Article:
Mold in the Workplace

Posted by Melissa Hall in #YHSafetyTips, May 15, 2019

Mold can grow indoors with moisture or water, oxygen, and an organic source. Mold reproduces by creating tiny spores, that usually require magnification to be seen. About 1000 species of mold can be found in the United States, all of which can be grown without sunlight with the presence of a viable seed, nutrient source, moisture, and the right temperature.

Mold is often found in damp, dark, hidden spaces, and can grow on virtually any substance. Indoor mold should be avoided, as mold will eat away at building materials including wood, carpet, walls and insulation. Most indoor air exposures to mold don’t present a risk of health effects, but some people can experience allergic reactions or asthma attacks, and mold can cause irritation to the eyes, skin, nose, and throat.

How to Control & Prevent Mold

  • Control Moisture
  • Act quickly (within 24 to 48 hours) when a water leak or spill is discovered. Thoroughly cleaning, drying, and removing water-damaged materials will help limit mold growth
  • Conduct a regularly scheduled walkthrough to look for condensation or wet spots, fixing any water leaks if found
  • Maintain your heating, ventilation, and air conditioning systems
  • All appliances that generate moisture, such as dryers, should be vented outside if possible
  • Keep indoor relative humidity levels at 70 percent or below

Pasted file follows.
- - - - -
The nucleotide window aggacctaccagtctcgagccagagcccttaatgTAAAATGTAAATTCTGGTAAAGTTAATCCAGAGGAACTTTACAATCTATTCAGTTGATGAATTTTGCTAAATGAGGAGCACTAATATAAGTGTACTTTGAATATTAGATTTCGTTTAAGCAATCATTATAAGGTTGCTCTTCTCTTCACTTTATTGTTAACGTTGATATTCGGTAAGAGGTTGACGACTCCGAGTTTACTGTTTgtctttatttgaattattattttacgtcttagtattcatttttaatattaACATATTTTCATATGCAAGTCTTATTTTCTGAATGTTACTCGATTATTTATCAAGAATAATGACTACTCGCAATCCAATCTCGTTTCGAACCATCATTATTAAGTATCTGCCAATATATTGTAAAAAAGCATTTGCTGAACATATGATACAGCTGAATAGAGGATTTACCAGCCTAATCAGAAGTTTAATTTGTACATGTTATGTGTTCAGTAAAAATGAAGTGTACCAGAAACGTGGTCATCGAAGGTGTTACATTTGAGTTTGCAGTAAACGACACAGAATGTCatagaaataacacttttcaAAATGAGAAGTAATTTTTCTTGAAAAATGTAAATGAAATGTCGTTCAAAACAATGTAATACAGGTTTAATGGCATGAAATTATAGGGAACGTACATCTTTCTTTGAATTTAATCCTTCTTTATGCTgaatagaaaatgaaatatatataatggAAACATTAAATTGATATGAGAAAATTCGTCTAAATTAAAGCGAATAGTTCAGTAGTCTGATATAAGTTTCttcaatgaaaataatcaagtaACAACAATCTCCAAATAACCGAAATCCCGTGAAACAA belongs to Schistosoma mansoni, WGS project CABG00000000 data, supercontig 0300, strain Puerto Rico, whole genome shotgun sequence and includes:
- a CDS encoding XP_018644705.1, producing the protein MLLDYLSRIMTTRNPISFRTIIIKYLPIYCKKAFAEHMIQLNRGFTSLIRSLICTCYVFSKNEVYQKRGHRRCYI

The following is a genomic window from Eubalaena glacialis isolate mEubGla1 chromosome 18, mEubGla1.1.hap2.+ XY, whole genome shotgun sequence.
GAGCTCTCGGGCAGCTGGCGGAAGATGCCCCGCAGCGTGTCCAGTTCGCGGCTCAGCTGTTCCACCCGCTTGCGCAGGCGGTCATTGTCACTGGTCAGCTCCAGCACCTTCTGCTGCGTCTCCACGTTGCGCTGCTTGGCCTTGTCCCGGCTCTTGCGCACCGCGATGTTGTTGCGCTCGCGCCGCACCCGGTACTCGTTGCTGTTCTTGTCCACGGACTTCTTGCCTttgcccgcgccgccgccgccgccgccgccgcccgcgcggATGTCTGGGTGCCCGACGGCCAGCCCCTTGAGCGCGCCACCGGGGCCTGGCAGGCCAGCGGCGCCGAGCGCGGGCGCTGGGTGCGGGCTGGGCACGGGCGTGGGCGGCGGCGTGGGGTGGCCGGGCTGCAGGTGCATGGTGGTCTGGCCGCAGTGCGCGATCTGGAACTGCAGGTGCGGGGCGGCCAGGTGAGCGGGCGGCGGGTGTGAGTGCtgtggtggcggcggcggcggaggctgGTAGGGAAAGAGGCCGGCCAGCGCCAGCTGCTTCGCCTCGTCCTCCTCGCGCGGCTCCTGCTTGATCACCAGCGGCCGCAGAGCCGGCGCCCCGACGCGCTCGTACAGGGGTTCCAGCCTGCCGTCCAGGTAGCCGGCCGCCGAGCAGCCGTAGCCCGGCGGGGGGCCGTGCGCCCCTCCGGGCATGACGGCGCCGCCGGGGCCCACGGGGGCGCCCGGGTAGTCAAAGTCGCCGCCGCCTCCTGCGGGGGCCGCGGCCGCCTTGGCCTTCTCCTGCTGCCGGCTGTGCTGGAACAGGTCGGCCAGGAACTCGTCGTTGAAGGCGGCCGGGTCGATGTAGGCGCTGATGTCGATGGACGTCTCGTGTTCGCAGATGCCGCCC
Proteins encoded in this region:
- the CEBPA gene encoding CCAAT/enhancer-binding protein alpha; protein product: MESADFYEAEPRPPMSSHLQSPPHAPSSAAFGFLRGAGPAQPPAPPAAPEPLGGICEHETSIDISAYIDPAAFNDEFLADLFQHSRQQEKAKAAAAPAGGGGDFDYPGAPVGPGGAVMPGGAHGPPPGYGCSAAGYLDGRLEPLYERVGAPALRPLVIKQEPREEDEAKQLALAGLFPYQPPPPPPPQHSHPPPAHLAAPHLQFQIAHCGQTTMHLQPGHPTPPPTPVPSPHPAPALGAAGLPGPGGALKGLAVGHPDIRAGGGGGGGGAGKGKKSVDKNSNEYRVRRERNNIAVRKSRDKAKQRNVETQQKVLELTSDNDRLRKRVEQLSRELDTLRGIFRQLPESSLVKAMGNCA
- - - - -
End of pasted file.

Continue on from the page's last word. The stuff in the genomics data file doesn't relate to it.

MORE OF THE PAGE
• Check that all buildings have proper draining and that the ground is sloping away from a building’s foundation

How to Determine Whether a Mold Problem Currently Exists

  • Is there visible moisture damage on building materials or furnishings?
  • Have building materials been wet for more than 48 hours?
  • Are there existing moisture problems inside the facility?
  • Have you noticed musty or moldy odors?
  • Are employees reporting health problems that they think are related to mold?
  • Has the building recently undergone remodeling?
  • Has routine maintenance been delayed?

Mold Remediation

If mold is found, you will need to develop a remediation process to safely and effectively remove the mold damaged materials. When planning the remediation, you should assess the extent of the mold problem and note the type of damaged materials. Any outside contractors that are hired should have experience with mold remediation and should follow the recommendations in the EPA’s publication “Mold Remediation in Schools and Commercial Buildings.”

The remediation plan should involve finding a way to permanently correct the water or moisture problem to avoid future problems with mold. The plan should also include steps to contain and remove moldy building materials, including a way to properly dispose of them.

PPE including skin and eye protection, protective clothing, and respiratory protection should be worn during any remediation work that will disturb mold and cause mold spores to become airborne. OSHA has released a safety and health information bulletin that outlines information about mold in the workplace, but does not have a standard devoted to the control and prevention of mold.

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